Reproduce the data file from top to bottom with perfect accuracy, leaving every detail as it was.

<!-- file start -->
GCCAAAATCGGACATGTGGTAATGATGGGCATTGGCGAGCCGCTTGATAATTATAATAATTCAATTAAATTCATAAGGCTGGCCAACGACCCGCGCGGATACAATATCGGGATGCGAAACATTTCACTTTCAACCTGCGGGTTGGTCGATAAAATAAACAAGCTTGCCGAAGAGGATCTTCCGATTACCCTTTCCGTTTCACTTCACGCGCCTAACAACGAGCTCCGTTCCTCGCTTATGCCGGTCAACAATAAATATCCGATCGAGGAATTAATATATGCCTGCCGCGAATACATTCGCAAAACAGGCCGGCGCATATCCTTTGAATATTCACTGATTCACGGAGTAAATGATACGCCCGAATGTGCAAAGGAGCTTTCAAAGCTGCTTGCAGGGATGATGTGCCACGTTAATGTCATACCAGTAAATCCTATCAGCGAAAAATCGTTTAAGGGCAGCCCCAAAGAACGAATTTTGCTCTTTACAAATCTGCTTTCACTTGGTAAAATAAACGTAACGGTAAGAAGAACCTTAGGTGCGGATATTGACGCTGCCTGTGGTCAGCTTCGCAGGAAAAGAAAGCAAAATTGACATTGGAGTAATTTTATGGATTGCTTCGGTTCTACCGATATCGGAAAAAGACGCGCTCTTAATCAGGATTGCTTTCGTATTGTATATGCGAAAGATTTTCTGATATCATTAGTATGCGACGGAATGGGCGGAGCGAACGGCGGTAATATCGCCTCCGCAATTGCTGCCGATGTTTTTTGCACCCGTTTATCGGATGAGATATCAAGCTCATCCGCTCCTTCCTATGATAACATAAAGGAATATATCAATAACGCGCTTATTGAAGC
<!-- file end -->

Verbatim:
GCCAAAATCGGACATGTGGTAATGATGGGCATTGGCGAGCCGCTTGATAATTATAATAATTCAATTAAATTCATAAGGCTGGCCAACGACCCGCGCGGATACAATATCGGGATGCGAAACATTTCACTTTCAACCTGCGGGTTGGTCGATAAAATAAACAAGCTTGCCGAAGAGGATCTTCCGATTACCCTTTCCGTTTCACTTCACGCGCCTAACAACGAGCTCCGTTCCTCGCTTATGCCGGTCAACAATAAATATCCGATCGAGGAATTAATATATGCCTGCCGCGAATACATTCGCAAAACAGGCCGGCGCATATCCTTTGAATATTCACTGATTCACGGAGTAAATGATACGCCCGAATGTGCAAAGGAGCTTTCAAAGCTGCTTGCAGGGATGATGTGCCACGTTAATGTCATACCAGTAAATCCTATCAGCGAAAAATCGTTTAAGGGCAGCCCCAAAGAACGAATTTTGCTCTTTACAAATCTGCTTTCACTTGGTAAAATAAACGTAACGGTAAGAAGAACCTTAGGTGCGGATATTGACGCTGCCTGTGGTCAGCTTCGCAGGAAAAGAAAGCAAAATTGACATTGGAGTAATTTTATGGATTGCTTCGGTTCTACCGATATCGGAAAAAGACGCGCTCTTAATCAGGATTGCTTTCGTATTGTATATGCGAAAGATTTTCTGATATCATTAGTATGCGACGGAATGGGCGGAGCGAACGGCGGTAATATCGCCTCCGCAATTGCTGCCGATGTTTTTTGCACCCGTTTATCGGATGAGATATCAAGCTCATCCGCTCCTTCCTATGATAACATAAAGGAATATATCAATAACGCGCTTATTGAAGC